This is followed by a fine aria for tenor. I particularly like Nico van der Meel's rendering of it (with Leusink) (7). Also very fine is Ramselaar's interpretation of the superb bass aria which follows. Usually, I am not too keen on bass arias, but this is first class. (Before the aria there is a recitative for bass which leads directly into the aria.) Scored for strings and continuo, the instrumentation is sombre and darkly expressive, yet it seems to convey a sense of hope at the same time. There are so many subtle changes of mood that I find it quite captivating. I like particularly the throbbing underlay at the words 'ihr Todesschmerzen, die Seufzer aus dem Herzen', and the anguish expressed at 'lege meine Glieder in Staub und Asche nieder'. This middle section then melts with relief into the third part, which, despite the gentle knocking of the death-knell, is set in the major key. We then return to the sweet sadness and resignation of the minor key, yet not without hope, to hear another six utterances of 'Herr, so du willt', making sixteen altogether. (1+3+3+3+6).

Bach rounds off this little masterpiece with a simple chorale, beautifully harmonized as always.

Roy Reed wrote (January 27, 2001):
I was not familiar with this cantata and found it a wonderful and inspiring surprise. I love the occasional chorus-recitative litanies that Bach occasionally creates. This one is superb, and Bach keeps the instrumental pattern going with the oboes to weld it all together. The cantata is about trust and confidence....which adds up to joy. And despite some demures, the cantata is indeed about the Gospel Lesson: Matthew 8: 1-13. It is true that JSB and his unknown poet do not deal with the healing of the leper. They deal with verse 2b, "Lord, if you will," and the trust and faith of the centurion in verse 10b, "Truly I tell you, in no one in Israel have I found such faith."......and the implied joy involved in such faith that can overcome even fatal illness, which (just to make this sentence longer) we all have.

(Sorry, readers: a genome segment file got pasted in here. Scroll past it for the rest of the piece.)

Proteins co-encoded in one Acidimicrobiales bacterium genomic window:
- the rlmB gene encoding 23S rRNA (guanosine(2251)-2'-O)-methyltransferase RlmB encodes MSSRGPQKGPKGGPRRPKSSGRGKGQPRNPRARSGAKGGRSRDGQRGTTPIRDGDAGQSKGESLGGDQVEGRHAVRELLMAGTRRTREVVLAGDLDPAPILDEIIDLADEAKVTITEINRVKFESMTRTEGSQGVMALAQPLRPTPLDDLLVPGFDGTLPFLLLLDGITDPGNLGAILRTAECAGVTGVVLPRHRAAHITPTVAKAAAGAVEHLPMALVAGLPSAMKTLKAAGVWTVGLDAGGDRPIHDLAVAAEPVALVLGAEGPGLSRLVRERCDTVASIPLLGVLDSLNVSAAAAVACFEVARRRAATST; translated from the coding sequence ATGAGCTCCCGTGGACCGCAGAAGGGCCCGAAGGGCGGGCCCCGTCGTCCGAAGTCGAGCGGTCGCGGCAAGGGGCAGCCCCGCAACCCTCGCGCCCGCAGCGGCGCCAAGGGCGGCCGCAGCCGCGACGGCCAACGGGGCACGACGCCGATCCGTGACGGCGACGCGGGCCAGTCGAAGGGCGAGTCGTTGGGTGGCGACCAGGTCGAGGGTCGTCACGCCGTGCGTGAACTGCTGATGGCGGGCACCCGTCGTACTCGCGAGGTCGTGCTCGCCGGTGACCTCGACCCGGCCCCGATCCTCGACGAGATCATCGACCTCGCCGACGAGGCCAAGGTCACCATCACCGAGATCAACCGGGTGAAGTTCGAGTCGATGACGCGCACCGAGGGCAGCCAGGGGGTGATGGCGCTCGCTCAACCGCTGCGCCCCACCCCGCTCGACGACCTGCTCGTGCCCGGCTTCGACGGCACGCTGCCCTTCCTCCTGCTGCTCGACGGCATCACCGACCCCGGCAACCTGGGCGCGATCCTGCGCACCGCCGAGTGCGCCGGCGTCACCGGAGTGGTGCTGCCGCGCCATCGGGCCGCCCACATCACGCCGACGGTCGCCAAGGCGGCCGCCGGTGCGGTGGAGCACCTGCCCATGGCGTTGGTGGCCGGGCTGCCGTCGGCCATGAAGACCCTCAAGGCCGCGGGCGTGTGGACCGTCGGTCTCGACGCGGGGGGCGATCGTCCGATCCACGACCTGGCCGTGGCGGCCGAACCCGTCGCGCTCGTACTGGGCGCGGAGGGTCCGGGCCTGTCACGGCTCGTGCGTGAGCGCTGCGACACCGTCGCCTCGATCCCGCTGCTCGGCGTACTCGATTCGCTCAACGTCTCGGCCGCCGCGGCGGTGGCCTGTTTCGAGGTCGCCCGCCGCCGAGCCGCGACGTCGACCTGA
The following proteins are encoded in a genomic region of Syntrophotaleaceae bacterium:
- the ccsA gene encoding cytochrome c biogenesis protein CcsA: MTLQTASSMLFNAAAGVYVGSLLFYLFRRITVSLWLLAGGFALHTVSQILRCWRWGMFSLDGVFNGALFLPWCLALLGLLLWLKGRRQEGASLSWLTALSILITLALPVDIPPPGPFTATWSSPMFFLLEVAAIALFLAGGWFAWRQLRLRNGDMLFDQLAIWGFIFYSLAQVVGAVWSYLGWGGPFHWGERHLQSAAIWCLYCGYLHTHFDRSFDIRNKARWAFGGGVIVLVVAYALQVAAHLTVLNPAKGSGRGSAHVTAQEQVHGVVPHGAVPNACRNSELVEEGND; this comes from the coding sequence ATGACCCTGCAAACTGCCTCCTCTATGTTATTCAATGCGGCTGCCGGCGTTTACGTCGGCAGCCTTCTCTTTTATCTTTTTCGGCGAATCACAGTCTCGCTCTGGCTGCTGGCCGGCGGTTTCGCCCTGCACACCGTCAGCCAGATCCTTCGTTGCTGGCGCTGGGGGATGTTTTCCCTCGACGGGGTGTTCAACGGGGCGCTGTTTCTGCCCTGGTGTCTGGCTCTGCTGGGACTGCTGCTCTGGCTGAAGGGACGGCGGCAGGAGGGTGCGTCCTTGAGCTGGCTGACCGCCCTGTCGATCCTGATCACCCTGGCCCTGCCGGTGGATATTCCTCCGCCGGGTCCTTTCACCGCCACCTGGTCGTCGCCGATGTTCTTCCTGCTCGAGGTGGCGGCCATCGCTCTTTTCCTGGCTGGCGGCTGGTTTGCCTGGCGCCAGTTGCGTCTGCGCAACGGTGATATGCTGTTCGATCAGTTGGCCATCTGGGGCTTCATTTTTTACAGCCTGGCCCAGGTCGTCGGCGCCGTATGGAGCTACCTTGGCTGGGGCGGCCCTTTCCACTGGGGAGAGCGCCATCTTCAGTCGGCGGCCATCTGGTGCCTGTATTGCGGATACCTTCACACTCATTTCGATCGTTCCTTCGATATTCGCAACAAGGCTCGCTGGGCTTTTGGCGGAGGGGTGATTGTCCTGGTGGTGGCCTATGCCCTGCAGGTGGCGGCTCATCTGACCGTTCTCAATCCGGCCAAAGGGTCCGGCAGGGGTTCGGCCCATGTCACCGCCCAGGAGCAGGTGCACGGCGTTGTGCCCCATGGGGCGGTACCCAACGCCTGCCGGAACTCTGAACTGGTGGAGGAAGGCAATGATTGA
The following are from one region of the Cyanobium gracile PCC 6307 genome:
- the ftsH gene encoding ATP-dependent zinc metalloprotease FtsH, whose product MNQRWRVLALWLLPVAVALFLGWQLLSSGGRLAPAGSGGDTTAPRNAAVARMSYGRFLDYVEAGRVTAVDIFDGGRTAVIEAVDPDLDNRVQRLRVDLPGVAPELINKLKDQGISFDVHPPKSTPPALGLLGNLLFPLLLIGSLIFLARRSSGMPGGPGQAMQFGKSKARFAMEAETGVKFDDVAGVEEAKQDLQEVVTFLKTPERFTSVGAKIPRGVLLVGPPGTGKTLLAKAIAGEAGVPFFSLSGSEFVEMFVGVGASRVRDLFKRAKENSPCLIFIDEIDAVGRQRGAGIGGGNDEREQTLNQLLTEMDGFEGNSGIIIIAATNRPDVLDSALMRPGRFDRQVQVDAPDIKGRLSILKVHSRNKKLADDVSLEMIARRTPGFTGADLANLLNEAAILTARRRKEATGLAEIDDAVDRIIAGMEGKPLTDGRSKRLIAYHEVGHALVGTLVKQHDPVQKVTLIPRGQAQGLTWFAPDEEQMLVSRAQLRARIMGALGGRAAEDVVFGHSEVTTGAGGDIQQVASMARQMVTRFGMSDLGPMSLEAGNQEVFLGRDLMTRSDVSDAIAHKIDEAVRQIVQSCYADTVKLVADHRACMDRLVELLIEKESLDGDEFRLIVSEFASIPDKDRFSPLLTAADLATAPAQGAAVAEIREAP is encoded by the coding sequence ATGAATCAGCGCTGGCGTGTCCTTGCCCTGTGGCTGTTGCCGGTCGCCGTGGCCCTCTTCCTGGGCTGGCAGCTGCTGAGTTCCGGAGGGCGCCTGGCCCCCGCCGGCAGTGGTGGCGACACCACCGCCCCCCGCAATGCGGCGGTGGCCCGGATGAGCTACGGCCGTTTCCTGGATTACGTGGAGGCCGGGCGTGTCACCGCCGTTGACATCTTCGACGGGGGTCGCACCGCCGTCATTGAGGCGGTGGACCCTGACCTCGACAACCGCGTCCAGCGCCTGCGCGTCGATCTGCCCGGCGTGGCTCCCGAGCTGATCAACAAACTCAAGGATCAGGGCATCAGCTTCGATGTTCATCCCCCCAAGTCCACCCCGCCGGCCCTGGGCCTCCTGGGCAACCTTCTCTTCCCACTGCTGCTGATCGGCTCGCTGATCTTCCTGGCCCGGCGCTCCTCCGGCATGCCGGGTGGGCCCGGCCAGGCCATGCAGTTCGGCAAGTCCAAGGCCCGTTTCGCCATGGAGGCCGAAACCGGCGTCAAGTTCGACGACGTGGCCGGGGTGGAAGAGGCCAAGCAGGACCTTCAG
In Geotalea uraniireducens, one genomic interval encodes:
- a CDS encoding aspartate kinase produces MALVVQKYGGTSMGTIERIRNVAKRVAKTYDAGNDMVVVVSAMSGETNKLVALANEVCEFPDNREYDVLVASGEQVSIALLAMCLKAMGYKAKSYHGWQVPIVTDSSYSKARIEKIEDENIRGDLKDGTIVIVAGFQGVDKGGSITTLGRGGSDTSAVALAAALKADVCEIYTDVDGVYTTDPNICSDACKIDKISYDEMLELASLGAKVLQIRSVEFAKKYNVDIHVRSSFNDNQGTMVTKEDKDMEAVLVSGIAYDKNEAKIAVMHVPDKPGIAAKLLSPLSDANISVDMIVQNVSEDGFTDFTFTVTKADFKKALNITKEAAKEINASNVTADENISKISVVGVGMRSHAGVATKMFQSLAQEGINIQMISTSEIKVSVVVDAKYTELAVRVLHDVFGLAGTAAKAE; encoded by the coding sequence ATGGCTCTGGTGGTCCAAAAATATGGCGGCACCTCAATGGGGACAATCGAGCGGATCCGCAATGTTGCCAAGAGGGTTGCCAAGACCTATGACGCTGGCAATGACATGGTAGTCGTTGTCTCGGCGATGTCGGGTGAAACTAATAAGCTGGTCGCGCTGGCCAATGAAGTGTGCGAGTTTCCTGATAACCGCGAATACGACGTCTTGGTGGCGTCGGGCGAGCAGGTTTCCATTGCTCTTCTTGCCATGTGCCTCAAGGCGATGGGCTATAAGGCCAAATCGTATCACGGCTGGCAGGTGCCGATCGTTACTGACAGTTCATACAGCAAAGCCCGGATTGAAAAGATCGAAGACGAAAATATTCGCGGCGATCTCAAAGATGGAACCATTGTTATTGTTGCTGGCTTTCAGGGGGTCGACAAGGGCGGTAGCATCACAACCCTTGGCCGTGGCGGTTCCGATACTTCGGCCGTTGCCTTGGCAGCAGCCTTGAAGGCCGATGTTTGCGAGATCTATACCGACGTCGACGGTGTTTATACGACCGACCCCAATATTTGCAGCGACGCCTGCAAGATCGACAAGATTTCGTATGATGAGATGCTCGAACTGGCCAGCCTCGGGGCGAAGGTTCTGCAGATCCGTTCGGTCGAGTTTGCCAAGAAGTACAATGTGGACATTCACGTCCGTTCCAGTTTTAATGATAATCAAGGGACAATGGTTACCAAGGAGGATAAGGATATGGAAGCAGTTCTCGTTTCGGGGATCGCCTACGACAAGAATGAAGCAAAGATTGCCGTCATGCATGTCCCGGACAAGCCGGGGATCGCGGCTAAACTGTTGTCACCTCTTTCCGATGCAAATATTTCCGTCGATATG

(5) I have only the Koopman CD in Vol. 10, and I think that the performance is excellent, and even inspirational. Caroline Stam (sop.), Paul Agnew (ten.) and Klaus Mertens (it says bass, but let's face it: baritone) all turn in stellar performances. I like the kind of "agitation" of the accompaniment of #1. Oboes kind of nervous, over and over with this motif. Solid confidence in the chorus....affirmative. Then the interruptions of the soloists.....not so sure, but believing....raising the nettlesome stuff, but trusting. The movement ends with the chorus stating three times in simple chords (One note per syllable), "Lord, as you will." Oddly, tfinal statement does not end on a tonic chord, g minor, the key of the piece, but on a dominant 7th chord....with the third missing: a chord of (from bottom up) d, a, d, c. Then the instruments end the movement two and a half beats later with a G major chord.....raised third. Bit different.